Technician Zhang sped down the seaside gravel road to the farm, with either his son or one of the officers in the cab with him. We rode in the back, holding on to the sides, caps tucked firmly into our pants pockets, carefree and happy as our hair blew in the wind, and, as I thought back to the time I’d nearly died from wanting to see how fast the truck could go, I couldn’t help but congratulate myself on joining the army. Zhang drove like a madman. Cars and trucks were extremely rare back then, a time when the country could not boast of a single mile of highspeed highway. We were told that the Japanese had built our gravel road when they invaded China, and that it was considered one of the best in the country—a single lane each way, it was barely wide enough for two cars to pass. Cyclists we passed quickly disappeared into the cloud of dust we raised, and we were often treated to a volley of curses from behind us.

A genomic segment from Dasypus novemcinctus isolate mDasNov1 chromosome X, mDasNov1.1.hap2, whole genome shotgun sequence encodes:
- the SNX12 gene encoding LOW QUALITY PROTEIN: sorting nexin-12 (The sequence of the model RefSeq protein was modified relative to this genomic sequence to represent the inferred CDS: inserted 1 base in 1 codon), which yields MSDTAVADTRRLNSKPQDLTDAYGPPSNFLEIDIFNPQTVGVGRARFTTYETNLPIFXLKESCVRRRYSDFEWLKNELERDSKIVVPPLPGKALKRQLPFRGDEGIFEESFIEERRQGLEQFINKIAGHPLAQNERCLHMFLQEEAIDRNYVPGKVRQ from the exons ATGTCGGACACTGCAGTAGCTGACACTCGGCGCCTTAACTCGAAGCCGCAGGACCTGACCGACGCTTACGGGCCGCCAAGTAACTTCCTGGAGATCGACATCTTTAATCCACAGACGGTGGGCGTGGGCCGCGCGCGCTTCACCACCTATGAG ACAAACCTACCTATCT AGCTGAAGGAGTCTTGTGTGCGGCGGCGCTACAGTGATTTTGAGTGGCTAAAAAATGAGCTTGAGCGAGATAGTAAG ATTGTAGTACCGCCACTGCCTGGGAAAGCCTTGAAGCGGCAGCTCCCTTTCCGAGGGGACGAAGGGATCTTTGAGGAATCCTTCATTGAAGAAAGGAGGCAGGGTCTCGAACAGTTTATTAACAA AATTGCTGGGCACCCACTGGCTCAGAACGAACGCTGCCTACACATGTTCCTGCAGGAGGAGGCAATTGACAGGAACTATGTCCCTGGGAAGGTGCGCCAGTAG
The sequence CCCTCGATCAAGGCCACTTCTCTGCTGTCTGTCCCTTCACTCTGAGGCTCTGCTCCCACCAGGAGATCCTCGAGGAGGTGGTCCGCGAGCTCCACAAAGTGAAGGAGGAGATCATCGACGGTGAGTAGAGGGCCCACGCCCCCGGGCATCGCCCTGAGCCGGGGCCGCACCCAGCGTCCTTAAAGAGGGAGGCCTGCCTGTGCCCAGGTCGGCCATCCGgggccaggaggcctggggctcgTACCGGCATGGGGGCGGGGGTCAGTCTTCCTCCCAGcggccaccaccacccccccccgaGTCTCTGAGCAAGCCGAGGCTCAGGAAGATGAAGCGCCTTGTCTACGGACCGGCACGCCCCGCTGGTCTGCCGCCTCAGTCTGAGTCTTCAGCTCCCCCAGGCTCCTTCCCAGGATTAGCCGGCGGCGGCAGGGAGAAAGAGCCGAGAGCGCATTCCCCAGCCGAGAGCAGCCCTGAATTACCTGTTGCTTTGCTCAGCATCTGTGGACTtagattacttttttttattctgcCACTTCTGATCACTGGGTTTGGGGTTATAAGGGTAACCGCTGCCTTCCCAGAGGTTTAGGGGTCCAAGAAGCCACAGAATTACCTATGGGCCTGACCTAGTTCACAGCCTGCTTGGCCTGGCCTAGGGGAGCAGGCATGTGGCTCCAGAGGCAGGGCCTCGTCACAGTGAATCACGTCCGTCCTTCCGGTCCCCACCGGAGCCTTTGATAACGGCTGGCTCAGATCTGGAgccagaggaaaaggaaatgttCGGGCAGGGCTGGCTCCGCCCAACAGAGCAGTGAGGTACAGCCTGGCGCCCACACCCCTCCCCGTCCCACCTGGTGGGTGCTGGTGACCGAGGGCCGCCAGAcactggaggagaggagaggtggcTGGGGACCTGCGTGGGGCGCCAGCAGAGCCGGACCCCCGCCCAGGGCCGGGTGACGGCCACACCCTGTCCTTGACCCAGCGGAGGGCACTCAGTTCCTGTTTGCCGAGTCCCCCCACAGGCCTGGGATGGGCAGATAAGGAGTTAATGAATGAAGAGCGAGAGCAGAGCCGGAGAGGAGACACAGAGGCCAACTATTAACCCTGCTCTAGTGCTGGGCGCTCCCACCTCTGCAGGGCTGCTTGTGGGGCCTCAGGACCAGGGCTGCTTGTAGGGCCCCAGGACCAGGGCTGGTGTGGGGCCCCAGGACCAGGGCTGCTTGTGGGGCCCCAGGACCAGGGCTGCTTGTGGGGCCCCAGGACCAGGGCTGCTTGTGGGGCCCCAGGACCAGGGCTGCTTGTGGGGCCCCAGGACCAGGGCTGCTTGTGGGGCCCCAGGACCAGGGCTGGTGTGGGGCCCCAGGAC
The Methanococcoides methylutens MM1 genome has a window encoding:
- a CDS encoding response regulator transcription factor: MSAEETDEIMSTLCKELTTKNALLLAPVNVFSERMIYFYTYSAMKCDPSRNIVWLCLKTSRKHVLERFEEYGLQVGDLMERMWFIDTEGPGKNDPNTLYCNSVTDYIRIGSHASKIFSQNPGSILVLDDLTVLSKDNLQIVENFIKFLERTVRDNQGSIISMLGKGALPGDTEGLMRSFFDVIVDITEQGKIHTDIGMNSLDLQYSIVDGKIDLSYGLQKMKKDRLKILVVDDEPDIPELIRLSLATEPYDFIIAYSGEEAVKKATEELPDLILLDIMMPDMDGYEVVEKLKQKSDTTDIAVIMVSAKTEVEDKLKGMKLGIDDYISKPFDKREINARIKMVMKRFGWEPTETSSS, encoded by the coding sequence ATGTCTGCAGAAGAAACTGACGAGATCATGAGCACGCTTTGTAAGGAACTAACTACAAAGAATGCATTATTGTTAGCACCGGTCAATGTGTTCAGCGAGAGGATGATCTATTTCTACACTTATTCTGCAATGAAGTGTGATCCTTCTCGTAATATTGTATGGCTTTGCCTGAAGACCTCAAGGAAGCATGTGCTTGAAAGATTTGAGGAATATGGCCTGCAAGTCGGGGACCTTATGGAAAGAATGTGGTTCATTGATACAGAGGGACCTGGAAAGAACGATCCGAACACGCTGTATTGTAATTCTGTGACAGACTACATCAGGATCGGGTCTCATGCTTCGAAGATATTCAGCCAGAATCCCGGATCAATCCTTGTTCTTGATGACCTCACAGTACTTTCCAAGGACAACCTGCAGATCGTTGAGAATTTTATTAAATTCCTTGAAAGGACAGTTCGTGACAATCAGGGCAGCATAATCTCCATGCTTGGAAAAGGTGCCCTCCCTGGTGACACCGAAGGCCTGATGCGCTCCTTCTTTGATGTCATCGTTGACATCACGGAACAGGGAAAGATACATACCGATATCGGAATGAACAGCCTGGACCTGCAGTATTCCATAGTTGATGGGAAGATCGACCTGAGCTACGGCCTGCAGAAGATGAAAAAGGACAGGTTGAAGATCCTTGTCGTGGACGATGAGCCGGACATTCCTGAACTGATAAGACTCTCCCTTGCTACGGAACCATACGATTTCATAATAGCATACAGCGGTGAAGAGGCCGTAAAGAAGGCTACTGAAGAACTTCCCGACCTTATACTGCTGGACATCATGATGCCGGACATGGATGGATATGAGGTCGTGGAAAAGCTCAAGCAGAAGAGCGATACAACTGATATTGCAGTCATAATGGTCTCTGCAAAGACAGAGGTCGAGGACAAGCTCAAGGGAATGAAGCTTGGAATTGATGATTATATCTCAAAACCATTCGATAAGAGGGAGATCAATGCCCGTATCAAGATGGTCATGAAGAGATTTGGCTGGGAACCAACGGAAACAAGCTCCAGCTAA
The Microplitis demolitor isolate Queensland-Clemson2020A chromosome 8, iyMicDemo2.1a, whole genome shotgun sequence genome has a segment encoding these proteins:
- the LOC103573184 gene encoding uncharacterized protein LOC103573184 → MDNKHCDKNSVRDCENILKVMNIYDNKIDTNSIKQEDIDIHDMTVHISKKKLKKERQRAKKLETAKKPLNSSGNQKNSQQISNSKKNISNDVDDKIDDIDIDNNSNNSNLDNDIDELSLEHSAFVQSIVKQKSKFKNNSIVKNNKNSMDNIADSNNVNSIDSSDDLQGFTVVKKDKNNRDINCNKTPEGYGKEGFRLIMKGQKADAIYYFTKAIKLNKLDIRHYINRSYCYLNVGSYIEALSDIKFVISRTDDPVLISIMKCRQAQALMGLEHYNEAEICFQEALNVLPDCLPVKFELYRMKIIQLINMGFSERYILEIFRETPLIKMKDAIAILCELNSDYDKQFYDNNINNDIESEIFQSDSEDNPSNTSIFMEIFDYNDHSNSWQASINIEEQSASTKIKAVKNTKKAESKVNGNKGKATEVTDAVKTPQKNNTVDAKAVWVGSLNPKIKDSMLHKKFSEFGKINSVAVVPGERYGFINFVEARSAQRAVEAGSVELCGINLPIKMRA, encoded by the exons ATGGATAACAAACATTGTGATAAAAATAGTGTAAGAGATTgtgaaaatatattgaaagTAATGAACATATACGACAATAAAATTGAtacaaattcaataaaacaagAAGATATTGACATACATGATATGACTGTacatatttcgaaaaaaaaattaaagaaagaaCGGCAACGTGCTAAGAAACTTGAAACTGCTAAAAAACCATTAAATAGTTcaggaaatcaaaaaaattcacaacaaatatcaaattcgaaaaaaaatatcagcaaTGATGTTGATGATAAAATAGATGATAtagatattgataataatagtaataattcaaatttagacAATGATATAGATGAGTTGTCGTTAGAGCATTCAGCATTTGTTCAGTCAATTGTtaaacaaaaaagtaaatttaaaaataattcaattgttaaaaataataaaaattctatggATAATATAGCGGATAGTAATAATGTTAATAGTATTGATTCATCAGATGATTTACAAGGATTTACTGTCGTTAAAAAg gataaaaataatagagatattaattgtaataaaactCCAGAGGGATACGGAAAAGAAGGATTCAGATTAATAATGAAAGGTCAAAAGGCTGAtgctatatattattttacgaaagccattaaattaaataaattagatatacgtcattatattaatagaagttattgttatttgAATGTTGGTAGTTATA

The locals had more backbone than the folks back home. No one had ever made trouble for Lu Wenli’s father if he ran over a village dog or chicken. But after Technician Zhang ran over a hen one day, the bird’s owner, an old woman, came and stood in the camp commander’s doorway, banging on the frame with her cane as she gave him hell. I later learned that she was the model for the glorified militia woman in the movie Mine Warfare. Both her sons were high-ranking officers in the PLA.